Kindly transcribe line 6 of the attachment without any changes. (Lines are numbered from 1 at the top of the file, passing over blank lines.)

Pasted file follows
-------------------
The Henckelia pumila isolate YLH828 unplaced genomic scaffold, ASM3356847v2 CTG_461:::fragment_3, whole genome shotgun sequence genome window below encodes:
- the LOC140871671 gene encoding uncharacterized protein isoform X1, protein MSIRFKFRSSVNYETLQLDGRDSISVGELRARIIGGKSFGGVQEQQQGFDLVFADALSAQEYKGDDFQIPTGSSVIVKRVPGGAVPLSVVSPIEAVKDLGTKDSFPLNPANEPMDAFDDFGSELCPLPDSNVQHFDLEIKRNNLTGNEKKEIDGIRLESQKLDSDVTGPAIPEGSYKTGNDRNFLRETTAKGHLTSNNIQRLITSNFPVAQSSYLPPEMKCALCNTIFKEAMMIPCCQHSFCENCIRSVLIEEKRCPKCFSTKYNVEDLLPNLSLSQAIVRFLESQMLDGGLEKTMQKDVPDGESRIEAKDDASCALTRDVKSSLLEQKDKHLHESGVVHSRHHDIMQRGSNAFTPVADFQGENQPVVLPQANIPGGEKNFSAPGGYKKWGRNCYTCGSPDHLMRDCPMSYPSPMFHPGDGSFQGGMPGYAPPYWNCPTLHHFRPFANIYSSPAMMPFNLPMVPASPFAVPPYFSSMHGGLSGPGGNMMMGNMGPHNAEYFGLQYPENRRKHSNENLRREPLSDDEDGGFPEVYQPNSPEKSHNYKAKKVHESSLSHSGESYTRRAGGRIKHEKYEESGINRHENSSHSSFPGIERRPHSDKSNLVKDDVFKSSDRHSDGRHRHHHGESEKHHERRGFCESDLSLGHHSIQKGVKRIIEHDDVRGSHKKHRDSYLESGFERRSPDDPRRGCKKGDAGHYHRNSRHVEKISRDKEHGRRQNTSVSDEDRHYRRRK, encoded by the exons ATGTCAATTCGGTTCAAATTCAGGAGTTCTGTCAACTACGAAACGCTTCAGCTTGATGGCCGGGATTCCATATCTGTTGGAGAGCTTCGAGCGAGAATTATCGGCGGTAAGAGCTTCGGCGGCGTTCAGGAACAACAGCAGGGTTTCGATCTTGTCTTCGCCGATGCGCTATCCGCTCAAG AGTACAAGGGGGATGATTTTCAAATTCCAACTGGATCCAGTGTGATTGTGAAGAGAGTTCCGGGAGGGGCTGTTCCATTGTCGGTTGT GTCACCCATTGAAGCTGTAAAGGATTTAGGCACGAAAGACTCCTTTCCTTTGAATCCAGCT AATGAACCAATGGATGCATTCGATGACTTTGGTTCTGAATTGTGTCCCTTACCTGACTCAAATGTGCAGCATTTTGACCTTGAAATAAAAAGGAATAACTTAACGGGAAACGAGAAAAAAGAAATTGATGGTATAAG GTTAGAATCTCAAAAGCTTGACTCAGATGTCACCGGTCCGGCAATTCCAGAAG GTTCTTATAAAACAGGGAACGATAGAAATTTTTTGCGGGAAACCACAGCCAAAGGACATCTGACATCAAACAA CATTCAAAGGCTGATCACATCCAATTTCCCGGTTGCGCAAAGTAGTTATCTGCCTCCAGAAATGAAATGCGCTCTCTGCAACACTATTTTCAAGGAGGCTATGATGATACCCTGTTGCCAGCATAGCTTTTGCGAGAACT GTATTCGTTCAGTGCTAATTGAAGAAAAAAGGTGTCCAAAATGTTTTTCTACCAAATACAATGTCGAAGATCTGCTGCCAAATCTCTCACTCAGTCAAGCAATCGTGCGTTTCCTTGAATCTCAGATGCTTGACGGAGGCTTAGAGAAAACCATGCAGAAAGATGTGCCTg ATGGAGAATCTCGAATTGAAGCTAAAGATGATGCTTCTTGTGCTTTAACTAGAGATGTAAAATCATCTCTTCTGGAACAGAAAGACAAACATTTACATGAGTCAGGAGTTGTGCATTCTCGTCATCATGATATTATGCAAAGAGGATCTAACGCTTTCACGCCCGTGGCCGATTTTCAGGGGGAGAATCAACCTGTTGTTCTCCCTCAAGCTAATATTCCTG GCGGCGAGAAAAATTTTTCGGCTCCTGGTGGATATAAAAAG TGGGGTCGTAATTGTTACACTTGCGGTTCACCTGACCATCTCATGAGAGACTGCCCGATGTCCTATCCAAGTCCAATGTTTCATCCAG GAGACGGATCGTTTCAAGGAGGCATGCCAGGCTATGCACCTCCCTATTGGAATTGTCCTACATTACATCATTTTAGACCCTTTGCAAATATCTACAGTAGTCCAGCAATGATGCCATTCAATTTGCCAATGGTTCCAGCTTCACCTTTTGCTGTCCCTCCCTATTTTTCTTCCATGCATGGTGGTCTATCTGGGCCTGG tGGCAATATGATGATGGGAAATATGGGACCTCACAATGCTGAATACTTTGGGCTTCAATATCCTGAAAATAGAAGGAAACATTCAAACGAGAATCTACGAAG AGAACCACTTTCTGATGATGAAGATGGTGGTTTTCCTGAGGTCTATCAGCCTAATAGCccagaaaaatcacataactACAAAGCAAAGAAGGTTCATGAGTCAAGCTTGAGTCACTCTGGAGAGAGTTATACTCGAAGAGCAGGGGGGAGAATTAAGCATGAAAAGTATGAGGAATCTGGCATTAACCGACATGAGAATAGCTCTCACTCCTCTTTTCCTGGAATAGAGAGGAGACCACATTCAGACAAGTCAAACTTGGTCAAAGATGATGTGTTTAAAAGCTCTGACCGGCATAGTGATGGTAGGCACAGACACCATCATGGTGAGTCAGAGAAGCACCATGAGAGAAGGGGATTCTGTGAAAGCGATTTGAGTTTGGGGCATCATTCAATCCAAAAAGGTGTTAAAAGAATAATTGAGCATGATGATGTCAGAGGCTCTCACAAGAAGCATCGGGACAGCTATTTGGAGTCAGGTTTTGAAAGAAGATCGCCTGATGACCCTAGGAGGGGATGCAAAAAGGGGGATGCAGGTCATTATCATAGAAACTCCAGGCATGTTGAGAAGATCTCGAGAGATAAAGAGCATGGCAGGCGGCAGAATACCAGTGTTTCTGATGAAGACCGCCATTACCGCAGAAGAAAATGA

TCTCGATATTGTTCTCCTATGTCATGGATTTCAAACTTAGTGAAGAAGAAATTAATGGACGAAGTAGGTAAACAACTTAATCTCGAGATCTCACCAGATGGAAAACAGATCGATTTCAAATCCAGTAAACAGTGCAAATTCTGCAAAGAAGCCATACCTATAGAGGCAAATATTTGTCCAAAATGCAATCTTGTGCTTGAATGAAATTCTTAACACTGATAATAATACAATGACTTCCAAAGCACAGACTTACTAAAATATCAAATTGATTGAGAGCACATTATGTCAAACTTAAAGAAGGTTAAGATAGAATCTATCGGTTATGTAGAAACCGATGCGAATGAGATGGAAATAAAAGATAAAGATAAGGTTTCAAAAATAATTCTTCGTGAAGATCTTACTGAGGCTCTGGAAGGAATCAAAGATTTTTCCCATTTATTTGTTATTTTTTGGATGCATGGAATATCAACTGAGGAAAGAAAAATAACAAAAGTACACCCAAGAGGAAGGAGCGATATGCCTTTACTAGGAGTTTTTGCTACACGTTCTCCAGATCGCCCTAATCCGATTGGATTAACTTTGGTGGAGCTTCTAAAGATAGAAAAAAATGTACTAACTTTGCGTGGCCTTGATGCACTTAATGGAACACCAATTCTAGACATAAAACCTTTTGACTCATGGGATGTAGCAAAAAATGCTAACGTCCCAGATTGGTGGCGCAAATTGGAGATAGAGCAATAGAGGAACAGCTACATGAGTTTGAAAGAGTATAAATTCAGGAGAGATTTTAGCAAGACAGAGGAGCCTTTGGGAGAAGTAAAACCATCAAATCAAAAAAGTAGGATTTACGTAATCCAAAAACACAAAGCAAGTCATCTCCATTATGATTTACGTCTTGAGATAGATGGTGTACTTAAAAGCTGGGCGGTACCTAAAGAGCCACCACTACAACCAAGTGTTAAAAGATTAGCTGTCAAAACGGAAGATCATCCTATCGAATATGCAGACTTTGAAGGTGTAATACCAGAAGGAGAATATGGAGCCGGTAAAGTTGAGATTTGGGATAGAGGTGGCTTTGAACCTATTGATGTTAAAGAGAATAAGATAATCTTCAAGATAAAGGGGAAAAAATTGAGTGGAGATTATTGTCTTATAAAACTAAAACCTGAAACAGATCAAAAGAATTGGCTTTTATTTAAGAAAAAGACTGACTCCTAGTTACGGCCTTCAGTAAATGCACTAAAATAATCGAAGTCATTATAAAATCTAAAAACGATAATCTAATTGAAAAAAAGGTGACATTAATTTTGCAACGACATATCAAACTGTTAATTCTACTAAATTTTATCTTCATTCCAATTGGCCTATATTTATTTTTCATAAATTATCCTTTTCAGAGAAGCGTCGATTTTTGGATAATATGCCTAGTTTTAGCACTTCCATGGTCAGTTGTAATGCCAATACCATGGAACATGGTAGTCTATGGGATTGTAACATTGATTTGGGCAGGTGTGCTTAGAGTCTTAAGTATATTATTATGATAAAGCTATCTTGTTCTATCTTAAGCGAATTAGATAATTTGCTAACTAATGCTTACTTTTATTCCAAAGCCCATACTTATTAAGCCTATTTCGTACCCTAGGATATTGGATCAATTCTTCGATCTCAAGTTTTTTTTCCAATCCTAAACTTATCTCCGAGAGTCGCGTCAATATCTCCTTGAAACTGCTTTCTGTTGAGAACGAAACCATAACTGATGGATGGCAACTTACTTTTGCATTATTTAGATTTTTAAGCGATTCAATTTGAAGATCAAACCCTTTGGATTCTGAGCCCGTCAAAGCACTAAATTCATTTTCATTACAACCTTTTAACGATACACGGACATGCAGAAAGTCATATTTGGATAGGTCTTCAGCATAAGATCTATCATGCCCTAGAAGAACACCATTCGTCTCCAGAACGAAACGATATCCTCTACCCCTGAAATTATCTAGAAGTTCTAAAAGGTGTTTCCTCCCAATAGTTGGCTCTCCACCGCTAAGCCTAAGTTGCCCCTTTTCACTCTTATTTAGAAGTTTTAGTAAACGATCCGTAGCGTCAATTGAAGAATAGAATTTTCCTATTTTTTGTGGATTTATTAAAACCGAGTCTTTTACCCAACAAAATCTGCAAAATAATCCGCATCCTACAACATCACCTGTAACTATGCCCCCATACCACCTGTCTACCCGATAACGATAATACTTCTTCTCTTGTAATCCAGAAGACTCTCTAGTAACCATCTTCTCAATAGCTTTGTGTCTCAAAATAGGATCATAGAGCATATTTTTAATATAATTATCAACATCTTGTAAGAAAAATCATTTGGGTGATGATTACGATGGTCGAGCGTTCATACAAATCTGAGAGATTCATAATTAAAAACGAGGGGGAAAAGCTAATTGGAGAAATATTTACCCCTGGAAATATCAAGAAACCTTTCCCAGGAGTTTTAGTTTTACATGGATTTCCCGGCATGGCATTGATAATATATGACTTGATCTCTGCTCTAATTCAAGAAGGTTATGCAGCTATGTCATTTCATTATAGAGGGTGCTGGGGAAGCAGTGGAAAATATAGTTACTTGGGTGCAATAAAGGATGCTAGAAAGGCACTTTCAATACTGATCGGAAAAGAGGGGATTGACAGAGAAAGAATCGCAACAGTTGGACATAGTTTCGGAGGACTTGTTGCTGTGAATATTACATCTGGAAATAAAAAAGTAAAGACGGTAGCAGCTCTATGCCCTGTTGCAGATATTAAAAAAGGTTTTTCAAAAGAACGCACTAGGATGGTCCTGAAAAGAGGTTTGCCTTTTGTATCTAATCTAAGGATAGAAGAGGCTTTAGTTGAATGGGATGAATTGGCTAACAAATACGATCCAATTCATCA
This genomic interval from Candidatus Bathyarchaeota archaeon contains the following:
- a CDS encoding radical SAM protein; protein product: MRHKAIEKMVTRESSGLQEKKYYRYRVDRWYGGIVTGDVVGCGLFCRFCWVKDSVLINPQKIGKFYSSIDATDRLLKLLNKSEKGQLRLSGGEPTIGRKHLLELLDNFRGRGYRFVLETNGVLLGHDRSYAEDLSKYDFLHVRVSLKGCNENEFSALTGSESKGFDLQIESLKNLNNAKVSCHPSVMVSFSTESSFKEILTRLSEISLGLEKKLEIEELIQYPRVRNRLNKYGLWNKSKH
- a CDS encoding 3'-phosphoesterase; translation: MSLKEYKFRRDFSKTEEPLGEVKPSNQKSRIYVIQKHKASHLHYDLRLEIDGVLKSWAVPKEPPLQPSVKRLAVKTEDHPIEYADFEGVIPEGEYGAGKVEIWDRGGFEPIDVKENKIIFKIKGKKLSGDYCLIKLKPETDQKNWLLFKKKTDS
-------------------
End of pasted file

- a CDS encoding 3'-phosphoesterase; translation: MSLKEYKFRRDFSKTEEPLGEVKPSNQKSRIYVIQKHKASHLHYDLRLEIDGVLKSWAVPKEPPLQPSVKRLAVKTEDHPIEYADFEGVIPEGEYGAGKVEIWDRGGFEPIDVKENKIIFKIKGKKLSGDYCLIKLKPETDQKNWLLFKKKTDS